Perhaps my HW17 has a slightly stronger vacuum sucker than does the 16.5, but I find that my LPs are very nearly bone dry after vacuum. I usually just wave them around in the air for a minute or two before re-packaging them, always using a new envelope. (Lately I've realized how important it is to discard the old envelope, no matter how nicely preserved it may be.)
I clean the velvet pad mostly by flicking the visible residue off using my fingernail, on the premise that if it looks clean, it is clean enough. I do that after each LP.
Thank you guys! now I have something else to worry about when using my VPI-16.5... But million thanks for 185 degrees tip, I should have read the manual!! Personally, I was always more concerned about the just cleaned side of LP being flipped onto the VPI platter and picking up rubbed-off dirt from not-yet washed side. I used two platter mats: "dirty" and "clean", at least until I bought a rubber mat with zillion mini-pyramids on its surface.
One telltale may be how water behaves on a record surface after it has been cleaned and dried. I suppose if you had access to a lab that could identify chemicals traces in suspension, you could measure the "pure water" first to get a baseline reading, then put a little such pure water on records that have been cleaned by different methods (rinse v no rinse), let it soak a bit, then draw it off and measure what’s in the water. Someone with scientific experience or training in chemistry could probably suggest a better, more accurate way. Have not researched what such lab tests would cost, or whether it is common for industry or bio-tech facilities to have such devices and how accurate such testing would be. If there is a scientist who knows, perhaps they can share their thoughts?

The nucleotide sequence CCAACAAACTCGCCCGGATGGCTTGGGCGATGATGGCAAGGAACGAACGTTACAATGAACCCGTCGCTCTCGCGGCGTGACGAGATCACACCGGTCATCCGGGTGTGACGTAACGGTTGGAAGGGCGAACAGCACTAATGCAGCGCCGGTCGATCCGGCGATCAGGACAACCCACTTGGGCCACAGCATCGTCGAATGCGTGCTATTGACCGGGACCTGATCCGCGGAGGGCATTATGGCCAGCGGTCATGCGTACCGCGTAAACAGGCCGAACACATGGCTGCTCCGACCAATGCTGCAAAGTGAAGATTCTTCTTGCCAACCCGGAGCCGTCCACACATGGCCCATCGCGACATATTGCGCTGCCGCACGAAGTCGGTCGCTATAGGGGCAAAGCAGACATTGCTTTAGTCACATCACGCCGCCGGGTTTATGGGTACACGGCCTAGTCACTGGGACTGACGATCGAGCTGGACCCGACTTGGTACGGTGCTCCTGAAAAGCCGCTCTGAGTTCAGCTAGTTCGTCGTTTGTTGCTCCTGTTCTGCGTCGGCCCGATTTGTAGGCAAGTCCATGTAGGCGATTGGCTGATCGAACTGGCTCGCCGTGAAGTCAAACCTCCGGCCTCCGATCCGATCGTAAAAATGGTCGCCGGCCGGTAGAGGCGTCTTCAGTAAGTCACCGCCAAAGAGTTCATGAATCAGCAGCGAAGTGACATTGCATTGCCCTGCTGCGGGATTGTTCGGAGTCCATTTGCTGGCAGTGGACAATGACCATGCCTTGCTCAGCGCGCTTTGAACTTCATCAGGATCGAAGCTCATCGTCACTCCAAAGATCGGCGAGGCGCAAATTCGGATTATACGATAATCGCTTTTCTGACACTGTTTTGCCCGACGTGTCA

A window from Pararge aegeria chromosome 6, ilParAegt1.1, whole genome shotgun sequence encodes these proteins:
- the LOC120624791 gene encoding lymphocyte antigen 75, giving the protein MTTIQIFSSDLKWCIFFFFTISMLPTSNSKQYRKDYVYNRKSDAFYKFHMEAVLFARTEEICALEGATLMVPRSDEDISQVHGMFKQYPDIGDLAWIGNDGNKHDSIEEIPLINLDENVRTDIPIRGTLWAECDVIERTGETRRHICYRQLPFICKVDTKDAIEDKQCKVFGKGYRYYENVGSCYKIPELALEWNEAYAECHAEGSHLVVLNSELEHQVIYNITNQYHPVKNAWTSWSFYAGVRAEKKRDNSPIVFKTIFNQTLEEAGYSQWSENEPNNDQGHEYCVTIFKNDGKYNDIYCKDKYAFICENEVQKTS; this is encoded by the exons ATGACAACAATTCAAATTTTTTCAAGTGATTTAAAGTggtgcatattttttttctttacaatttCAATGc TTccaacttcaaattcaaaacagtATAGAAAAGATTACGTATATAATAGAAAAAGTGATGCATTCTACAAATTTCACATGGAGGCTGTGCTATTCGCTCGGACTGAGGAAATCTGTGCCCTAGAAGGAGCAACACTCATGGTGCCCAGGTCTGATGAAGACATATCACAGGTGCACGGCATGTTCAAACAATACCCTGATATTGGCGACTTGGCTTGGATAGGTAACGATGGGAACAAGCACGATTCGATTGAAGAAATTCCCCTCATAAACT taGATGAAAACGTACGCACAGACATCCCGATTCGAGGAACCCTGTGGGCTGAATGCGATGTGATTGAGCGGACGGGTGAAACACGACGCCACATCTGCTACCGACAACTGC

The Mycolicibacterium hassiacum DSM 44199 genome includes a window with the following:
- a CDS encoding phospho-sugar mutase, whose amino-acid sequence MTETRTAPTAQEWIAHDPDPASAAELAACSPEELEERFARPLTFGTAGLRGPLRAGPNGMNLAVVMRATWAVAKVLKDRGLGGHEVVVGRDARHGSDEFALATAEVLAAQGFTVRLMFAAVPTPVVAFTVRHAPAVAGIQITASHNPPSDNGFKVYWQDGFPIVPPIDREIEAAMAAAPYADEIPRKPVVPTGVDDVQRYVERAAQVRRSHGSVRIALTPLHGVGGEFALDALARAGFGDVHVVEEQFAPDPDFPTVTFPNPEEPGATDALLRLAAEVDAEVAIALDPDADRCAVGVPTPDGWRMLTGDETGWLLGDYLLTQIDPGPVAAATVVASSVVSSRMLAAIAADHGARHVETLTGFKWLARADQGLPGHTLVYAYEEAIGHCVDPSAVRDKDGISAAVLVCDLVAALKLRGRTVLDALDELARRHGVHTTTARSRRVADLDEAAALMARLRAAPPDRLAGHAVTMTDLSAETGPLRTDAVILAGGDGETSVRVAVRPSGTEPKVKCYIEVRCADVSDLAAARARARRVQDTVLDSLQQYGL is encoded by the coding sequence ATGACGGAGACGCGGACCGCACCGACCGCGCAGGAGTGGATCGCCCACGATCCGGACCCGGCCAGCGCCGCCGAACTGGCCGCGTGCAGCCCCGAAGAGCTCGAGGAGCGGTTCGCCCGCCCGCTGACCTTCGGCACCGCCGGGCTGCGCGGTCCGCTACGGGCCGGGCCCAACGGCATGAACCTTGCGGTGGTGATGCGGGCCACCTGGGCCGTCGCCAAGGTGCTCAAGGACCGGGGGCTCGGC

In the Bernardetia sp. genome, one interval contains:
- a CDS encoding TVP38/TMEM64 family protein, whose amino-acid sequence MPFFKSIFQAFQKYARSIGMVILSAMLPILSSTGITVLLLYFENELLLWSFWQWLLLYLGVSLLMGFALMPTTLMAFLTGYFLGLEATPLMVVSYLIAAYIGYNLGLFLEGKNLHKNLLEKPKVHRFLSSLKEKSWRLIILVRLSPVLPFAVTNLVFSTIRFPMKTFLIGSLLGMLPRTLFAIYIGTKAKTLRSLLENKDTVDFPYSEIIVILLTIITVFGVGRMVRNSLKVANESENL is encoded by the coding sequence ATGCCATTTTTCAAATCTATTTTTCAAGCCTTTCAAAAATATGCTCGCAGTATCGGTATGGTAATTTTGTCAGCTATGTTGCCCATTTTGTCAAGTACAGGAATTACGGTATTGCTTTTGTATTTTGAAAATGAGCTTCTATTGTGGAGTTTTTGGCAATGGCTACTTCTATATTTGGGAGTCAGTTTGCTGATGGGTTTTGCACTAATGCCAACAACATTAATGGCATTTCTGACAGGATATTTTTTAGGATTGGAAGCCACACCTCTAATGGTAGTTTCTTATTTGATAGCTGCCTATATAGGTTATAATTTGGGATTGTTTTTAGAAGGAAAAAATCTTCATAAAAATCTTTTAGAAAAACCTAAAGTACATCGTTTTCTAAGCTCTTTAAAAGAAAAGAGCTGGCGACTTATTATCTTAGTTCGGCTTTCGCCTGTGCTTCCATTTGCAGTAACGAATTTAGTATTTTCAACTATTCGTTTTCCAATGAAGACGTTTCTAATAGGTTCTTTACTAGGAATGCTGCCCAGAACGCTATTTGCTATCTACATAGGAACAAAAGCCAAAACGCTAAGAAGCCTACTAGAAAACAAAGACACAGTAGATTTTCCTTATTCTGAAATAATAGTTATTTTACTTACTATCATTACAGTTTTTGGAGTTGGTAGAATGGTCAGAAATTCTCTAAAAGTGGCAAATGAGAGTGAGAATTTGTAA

My non-scientific answer is that I don’t want to leave chemical residue on the record and to the extent a couple spins on a conventional vacuum RCM dries but does not entirely remove such residue, the rinse step gives you another shot at that.
My impression of "one steps" is that they are either for convenience or for use in machines that have reservoirs that apply fluid (which is also really about convenience).
I suspect that a lot of the current cleaning fluids aren’t chemical heavy anyway, and are mostly pure water with some surfactant to break surface tension and some mild detergent effect, perhaps with the addition of alcohol (which is often identified as an option by companies like AIVS).
The only thought I have about the ’who cares- i can’t hear it’ is this: if you are young enough, and stay with the medium, your system will likely improve; the second consideration is long term preservation and the possible effect of leaving vestiges of chemical in poly-type sleeves. Is cleaning one of the reasons people experience bag rash, i.e. an interaction between material on the record and the non-paper inner liner? Vinyl records seemed to endure pretty well as a stable medium without cleaning or fancy inners, leaving aside user abuse, kludgey tonearms/"needles" or low grade cleaning sprays or wipes offered in the past. The US Library of Congress has in its archival practices suggested that a rinse step is advisable. I certainly see no harm in it. On the other hand:
-the purity of the water in the "one step" may be higher than the purity of the "rinse water" so there may be a tradeoff: some minute traces of chemical residue v mineral or organic stuff left by the rinse water- which one is worse?
I recently pulled a record out I hadn’t listened to in decades, and judging by the inner-- an old Discwasher VRP--it was probably cleaned on my VPI back in the ’80s, with who knows what fluid. The record looked and played great, and I didn’t re-clean it using all of my current fancy cleaning gear.
Quote "Has2be, do you even rinse when you are using a "1 step" formula?"